Everyone knows cats make great pets; easy to care for, snuggly and cute, happily engage in play and antics.
All you have to do is clean out the litterbox every day and feed them, and they do all the rest, right?
Well, in some cases that is how cat ownership works out, but in other cases, they actually need training in where to scratch appropriately and how to use the litterbox.
And some cats spray. Yes, they spray urine on things like your couch and sliding glass door as a way of marking their territory.
Cat urine reeks
If your cat normally just quietly uses the litterbox for its business you may not have realized that cat urine reeks.
Yes, it has a very powerful and unique smell that we all hope you never have to experience.
However, if you are here reading this article, odds are you have already realized this and are wondering how to clean it up and get rid of the smell.
Should I use bleach for the cat urine?
Short answer: NO, NEVER. Even shorter answer: NO.
Never ever apply bleach to a cat urine mess. But, you say, my toilet bowl cleaner drop-in has bleach in it, surely it is good to clean up toileting messes?
According to Quora, Maybe for clearing out a stain or two in a toilet that has been flushed free of fresh human urine, but many people have reported bad effects of mixing bleach with stale urine, especially with cat urine.
The ammonia in the urine (and cat urine has a lot of ammonia in it) reacts with the bleach to produce chlorine gas.
Chlorine gas is not only toxic (aka, you might pass out or die while bleaching your cat’s pee indiscretion) but it is also explosive.
When applied to urine in a confined space it has been known to cause toilets to explode and other unfortunate events.
The Washington State Department of Health strongly recommends against mixing bleach with ammonia.
So, how do you clean it up?
The first thing you need to do is remove as much of the liquid as possible. If it’s on a hard surface like your kitchen floor, you can mop it up.
If it’s on a carpet or soaked into your couch, try blotting up as much of the liquid as possible with paper towels.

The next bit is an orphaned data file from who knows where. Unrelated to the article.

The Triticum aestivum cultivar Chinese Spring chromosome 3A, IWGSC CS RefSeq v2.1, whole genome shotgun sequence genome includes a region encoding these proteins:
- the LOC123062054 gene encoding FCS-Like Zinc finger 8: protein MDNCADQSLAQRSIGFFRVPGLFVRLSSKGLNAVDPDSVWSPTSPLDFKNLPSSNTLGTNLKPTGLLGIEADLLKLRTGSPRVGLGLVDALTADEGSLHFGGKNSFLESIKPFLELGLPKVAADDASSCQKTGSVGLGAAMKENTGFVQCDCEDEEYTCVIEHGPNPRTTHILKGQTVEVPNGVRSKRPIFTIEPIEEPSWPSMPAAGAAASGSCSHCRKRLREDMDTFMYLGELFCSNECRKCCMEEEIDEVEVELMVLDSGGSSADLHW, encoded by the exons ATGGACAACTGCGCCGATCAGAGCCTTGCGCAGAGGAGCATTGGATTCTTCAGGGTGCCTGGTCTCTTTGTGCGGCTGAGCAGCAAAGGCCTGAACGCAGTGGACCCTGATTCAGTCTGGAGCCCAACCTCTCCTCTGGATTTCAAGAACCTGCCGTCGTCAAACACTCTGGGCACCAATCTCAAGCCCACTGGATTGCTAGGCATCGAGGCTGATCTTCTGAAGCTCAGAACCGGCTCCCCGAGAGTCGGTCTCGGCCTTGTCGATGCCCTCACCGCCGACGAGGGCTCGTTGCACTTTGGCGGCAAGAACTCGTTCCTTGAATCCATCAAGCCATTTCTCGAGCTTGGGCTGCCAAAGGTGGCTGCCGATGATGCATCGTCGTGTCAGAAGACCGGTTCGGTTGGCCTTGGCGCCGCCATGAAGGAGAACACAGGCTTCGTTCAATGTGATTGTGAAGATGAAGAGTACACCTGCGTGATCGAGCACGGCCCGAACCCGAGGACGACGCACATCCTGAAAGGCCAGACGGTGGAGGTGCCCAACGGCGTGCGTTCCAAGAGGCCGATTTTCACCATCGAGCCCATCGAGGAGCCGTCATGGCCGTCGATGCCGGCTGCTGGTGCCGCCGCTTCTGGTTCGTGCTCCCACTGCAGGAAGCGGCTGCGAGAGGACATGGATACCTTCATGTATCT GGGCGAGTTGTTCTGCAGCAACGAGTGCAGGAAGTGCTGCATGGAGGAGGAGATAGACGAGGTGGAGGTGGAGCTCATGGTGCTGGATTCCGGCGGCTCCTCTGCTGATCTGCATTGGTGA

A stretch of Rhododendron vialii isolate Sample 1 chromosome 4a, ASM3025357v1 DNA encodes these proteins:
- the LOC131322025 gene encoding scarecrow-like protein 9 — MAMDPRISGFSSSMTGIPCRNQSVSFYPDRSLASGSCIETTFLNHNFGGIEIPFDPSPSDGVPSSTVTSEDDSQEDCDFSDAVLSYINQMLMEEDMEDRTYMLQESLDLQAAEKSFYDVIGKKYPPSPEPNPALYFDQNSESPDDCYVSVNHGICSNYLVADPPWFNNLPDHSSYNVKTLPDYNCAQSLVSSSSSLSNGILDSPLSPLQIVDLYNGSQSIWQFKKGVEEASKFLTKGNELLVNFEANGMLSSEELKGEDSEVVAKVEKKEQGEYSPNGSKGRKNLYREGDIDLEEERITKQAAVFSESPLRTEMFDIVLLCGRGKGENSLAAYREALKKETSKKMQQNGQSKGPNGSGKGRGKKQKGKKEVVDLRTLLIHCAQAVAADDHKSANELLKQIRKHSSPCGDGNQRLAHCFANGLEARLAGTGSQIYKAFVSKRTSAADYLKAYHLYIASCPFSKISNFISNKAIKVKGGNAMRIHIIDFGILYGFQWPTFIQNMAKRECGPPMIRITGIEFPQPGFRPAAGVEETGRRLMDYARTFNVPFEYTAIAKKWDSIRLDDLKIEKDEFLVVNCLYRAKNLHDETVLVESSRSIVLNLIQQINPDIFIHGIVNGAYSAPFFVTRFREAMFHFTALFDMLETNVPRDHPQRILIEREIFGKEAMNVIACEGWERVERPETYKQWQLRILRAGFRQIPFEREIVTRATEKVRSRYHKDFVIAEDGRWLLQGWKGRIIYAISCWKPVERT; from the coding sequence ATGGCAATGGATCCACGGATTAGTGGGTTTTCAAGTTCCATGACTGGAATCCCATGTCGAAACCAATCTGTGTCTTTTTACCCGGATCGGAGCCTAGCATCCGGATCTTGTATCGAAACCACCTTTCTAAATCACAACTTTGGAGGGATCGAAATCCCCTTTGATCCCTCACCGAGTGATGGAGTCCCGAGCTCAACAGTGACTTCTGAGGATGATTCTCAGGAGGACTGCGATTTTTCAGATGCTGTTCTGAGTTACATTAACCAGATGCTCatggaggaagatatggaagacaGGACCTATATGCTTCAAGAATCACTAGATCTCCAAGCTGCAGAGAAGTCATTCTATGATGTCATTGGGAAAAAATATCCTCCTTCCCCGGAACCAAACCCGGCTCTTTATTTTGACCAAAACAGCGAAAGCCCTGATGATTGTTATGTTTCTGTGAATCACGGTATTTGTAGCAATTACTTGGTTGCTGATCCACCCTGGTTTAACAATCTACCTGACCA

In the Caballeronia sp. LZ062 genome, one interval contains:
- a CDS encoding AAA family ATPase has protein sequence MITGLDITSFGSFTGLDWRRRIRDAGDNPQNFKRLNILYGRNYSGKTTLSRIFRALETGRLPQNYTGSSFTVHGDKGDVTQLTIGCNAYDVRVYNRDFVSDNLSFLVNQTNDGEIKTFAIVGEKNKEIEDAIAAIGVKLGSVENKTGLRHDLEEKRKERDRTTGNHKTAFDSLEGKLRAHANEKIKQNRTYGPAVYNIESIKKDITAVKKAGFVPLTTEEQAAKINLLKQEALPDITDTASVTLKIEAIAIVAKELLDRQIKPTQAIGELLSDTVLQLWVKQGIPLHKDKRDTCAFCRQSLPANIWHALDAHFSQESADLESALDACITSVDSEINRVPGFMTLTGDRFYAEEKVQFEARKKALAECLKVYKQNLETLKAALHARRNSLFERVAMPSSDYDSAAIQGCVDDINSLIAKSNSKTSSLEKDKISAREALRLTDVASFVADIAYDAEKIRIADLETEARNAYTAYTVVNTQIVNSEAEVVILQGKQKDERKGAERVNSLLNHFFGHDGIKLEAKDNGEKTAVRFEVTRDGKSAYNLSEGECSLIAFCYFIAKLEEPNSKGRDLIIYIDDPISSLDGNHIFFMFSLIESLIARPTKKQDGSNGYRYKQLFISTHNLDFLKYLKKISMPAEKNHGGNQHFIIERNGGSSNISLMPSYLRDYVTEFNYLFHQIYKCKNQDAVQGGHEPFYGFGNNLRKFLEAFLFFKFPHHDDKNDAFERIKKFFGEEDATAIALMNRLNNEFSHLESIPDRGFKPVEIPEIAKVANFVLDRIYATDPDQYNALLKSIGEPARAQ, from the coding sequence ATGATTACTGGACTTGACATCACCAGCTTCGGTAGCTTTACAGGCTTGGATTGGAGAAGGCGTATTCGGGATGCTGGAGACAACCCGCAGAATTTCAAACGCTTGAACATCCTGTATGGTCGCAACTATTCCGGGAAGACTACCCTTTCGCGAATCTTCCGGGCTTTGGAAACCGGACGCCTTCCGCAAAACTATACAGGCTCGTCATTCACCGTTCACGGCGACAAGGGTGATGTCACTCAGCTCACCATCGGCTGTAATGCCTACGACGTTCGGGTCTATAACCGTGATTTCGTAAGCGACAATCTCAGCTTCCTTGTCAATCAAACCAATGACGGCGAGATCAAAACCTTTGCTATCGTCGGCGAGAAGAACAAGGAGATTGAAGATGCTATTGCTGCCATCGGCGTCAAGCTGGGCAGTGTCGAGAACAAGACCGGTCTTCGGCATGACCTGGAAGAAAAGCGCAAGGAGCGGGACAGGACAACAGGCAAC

COIT Cleaning and Restoration suggests using a wet/dry shop vacuum to assist in this process.
Then, dilute liquid dishwashing solution into warm water and apply to the soiled area, let soak for a few minutes, then vacuum it up and repeat several times. Allow the area to dry.
OK, I cleaned it up, but it STILL SMELLS
This is not unusual at all; after you remove the bulk urine, you need to remove the remaining chemicals that are producing the odor.
It is best to buy a product specially designed to remove pet smells by breaking down the chemicals causing the odor.
Do not be tempted to apply perfume or Febreze to the stain; all these do is briefly cover up the odor.
The same effect is seen when you try to mask it by burning scented candles or running an essential diffuser. By the way, if you are into essential oils, please keep in mind that the Pet Poison Hotline says they are toxic to cats.
I did that, but it STILL SMELLS
Unfortunately, if the cat urine gets down into the carpet underpadding or floorboards, you may need to have your carpet professionally cleaned in order to completely eliminate the lingering odor.
A similar situation applies to furniture: if the urine soaked in deeply into the upholstery, professional cleaning or in the worst case the complete replacement of the carpet or piece of furniture may be necessary to completely eliminate the problem.
Before you reel in horror, try to retain perspective: it is not uncommon for the houses of cat hoarders to be condemned and torn down after officials realize it is impossible to remove that much cat urine smell from the house.
How to prevent cat urine soiling
Now that you have hopefully fixed your current cat pee mishap, the next thing to consider is how to prevent any future cat pee mishaps. The most common reason for cats to not use their litterbox is because they don’t like it.
Apparently, cats are quite picky about their toileting facilities. The litterbox should be placed in a nice quiet location where the cat can have privacy, should be large enough for the cat to easily fit inside and move around, and should be cleaned daily.
Some cats have definite preferences for specific types of the litter so there may be some trial and error in your future.
There is also another option: cats can be trained to use a human toilet instead of a litterbox.
What about cat spraying?
The most common cause of a cat spraying is because it’s an unneutered tomcat, so a quick trip to the vet can fix that problem; it may take a few weeks after the snip before the cat’s hormone levels drop enough that it stops spraying.
Another common cause of cat spraying is because someone else’s cat is lurking around outside the windows, triggering the cat to try to mark its territory.
In that case, you can make efforts to keep the strange cat off your property using a repellant or by speaking to its owner.
Alternatively, covering the glass door/window with a curtain can sometimes easily solve the problem.
If the cat is marking out of anxiety, the ASPCA suggests speaking to your veterinarian about getting anti-anxiety medication.
In conclusion, let us remind you of the original question and answer that sparked this article: Should I use bleach to clean up cat urine? Answer: NO.